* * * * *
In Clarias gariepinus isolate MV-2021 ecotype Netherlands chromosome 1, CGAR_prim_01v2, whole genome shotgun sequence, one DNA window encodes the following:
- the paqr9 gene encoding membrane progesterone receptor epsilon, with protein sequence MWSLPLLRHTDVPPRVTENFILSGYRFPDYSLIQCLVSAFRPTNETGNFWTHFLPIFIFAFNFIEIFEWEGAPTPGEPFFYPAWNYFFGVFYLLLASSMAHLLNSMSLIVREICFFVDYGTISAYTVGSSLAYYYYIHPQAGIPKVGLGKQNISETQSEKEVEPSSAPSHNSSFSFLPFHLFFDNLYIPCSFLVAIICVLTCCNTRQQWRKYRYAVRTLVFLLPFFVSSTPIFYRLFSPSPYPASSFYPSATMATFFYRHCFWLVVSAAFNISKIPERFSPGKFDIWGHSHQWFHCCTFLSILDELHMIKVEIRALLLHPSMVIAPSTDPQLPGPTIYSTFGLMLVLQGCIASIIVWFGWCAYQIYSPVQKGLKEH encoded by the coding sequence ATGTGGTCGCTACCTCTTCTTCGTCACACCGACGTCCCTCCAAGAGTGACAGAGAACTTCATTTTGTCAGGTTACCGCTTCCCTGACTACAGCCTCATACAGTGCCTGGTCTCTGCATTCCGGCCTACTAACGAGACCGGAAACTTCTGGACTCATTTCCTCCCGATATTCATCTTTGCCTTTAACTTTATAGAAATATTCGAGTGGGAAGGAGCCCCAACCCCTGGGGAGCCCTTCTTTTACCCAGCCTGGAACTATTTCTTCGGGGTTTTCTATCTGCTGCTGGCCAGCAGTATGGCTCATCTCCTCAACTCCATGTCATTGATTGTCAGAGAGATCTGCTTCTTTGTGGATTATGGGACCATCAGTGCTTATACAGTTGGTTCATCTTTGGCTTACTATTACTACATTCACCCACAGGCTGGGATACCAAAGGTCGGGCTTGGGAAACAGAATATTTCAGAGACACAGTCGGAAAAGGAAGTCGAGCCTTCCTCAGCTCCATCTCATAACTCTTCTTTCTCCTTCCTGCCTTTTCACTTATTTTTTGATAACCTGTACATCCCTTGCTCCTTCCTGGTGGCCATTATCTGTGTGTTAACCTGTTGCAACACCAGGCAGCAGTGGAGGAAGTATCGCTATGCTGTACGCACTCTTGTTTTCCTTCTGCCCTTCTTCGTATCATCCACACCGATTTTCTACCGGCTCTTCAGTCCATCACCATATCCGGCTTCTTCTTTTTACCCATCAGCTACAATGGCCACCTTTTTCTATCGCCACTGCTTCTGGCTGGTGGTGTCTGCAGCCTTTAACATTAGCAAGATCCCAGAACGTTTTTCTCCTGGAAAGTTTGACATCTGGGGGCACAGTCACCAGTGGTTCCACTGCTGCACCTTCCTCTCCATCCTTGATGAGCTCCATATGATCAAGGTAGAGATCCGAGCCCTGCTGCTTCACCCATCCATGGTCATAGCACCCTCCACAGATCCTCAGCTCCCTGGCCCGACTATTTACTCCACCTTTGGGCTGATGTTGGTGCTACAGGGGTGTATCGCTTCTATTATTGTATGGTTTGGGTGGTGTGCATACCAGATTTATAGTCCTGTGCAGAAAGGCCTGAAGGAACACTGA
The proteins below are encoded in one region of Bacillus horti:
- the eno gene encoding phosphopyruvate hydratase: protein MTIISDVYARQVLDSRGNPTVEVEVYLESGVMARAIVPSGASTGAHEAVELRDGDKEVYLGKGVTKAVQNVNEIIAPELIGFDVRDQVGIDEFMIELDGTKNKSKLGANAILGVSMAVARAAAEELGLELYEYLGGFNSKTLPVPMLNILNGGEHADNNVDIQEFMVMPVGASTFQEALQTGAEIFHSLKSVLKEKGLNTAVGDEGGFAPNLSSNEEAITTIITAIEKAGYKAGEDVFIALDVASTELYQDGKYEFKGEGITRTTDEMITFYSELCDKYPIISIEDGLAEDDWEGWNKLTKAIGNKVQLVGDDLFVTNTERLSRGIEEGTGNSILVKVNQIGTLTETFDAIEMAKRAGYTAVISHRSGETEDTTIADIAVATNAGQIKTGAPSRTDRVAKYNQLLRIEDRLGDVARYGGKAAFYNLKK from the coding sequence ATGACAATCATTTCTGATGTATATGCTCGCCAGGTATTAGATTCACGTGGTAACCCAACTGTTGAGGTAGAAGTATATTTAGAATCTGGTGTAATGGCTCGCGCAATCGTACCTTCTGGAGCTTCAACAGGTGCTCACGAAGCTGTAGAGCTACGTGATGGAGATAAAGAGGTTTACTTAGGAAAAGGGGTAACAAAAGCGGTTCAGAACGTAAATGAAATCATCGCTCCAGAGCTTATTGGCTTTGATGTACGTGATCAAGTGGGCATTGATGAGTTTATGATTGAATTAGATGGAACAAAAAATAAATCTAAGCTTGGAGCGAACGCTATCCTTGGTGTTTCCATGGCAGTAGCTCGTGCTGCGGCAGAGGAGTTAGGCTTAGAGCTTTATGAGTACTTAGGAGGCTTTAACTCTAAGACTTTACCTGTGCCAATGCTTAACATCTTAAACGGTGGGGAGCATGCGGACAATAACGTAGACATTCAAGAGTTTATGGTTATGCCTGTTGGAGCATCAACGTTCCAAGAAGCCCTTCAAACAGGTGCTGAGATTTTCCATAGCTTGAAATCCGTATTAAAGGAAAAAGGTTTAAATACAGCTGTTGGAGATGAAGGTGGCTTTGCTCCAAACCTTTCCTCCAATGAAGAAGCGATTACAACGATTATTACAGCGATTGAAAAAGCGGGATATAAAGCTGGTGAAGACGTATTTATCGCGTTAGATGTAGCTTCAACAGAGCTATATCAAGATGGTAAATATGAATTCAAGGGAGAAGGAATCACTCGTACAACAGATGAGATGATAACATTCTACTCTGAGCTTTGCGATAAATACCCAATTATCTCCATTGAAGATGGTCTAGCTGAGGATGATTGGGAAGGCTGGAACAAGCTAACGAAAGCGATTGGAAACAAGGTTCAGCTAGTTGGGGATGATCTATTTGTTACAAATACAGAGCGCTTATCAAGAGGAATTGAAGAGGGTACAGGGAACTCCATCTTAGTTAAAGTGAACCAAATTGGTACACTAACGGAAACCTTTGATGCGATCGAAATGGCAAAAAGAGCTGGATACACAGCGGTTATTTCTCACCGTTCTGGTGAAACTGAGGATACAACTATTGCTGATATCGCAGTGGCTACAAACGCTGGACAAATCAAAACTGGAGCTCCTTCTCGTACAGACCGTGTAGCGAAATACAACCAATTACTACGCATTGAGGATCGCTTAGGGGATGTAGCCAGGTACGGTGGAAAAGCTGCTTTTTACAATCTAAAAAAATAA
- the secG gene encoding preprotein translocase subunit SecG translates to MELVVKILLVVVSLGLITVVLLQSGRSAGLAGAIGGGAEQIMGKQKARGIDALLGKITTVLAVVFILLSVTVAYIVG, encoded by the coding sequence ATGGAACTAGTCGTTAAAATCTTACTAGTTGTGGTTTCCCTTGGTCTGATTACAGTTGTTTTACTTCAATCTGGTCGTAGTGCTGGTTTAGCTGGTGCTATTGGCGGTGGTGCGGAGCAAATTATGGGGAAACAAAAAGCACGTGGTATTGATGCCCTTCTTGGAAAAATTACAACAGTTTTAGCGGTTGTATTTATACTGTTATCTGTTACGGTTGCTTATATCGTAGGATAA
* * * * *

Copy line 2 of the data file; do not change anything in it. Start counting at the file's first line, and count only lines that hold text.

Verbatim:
- the paqr9 gene encoding membrane progesterone receptor epsilon, with protein sequence MWSLPLLRHTDVPPRVTENFILSGYRFPDYSLIQCLVSAFRPTNETGNFWTHFLPIFIFAFNFIEIFEWEGAPTPGEPFFYPAWNYFFGVFYLLLASSMAHLLNSMSLIVREICFFVDYGTISAYTVGSSLAYYYYIHPQAGIPKVGLGKQNISETQSEKEVEPSSAPSHNSSFSFLPFHLFFDNLYIPCSFLVAIICVLTCCNTRQQWRKYRYAVRTLVFLLPFFVSSTPIFYRLFSPSPYPASSFYPSATMATFFYRHCFWLVVSAAFNISKIPERFSPGKFDIWGHSHQWFHCCTFLSILDELHMIKVEIRALLLHPSMVIAPSTDPQLPGPTIYSTFGLMLVLQGCIASIIVWFGWCAYQIYSPVQKGLKEH encoded by the coding sequence ATGTGGTCGCTACCTCTTCTTCGTCACACCGACGTCCCTCCAAGAGTGACAGAGAACTTCATTTTGTCAGGTTACCGCTTCCCTGACTACAGCCTCATACAGTGCCTGGTCTCTGCATTCCGGCCTACTAACGAGACCGGAAACTTCTGGACTCATTTCCTCCCGATATTCATCTTTGCCTTTAACTTTATAGAAATATTCGAGTGGGAAGGAGCCCCAACCCCTGGGGAGCCCTTCTTTTACCCAGCCTGGAACTATTTCTTCGGGGTTTTCTATCTGCTGCTGGCCAGCAGTATGGCTCATCTCCTCAACTCCATGTCATTGATTGTCAGAGAGATCTGCTTCTTTGTGGATTATGGGACCATCAGTGCTTATACAGTTGGTTCATCTTTGGCTTACTATTACTACATTCACCCACAGGCTGGGATACCAAAGGTCGGGCTTGGGAAACAGAATATTTCAGAGACACAGTCGGAAAAGGAAGTCGAGCCTTCCTCAGCTCCATCTCATAACTCTTCTTTCTCCTTCCTGCCTTTTCACTTATTTTTTGATAACCTGTACATCCCTTGCTCCTTCCTGGTGGCCATTATCTGTGTGTTAACCTGTTGCAACACCAGGCAGCAGTGGAGGAAGTATCGCTATGCTGTACGCACTCTTGTTTTCCTTCTGCCCTTCTTCGTATCATCCACACCGATTTTCTACCGGCTCTTCAGTCCATCACCATATCCGGCTTCTTCTTTTTACCCATCAGCTACAATGGCCACCTTTTTCTATCGCCACTGCTTCTGGCTGGTGGTGTCTGCAGCCTTTAACATTAGCAAGATCCCAGAACGTTTTTCTCCTGGAAAGTTTGACATCTGGGGGCACAGTCACCAGTGGTTCCACTGCTGCACCTTCCTCTCCATCCTTGATGAGCTCCATATGATCAAGGTAGAGATCCGAGCCCTGCTGCTTCACCCATCCATGGTCATAGCACCCTCCACAGATCCTCAGCTCCCTGGCCCGACTATTTACTCCACCTTTGGGCTGATGTTGGTGCTACAGGGGTGTATCGCTTCTATTATTGTATGGTTTGGGTGGTGTGCATACCAGATTTATAGTCCTGTGCAGAAAGGCCTGAAGGAACACTGA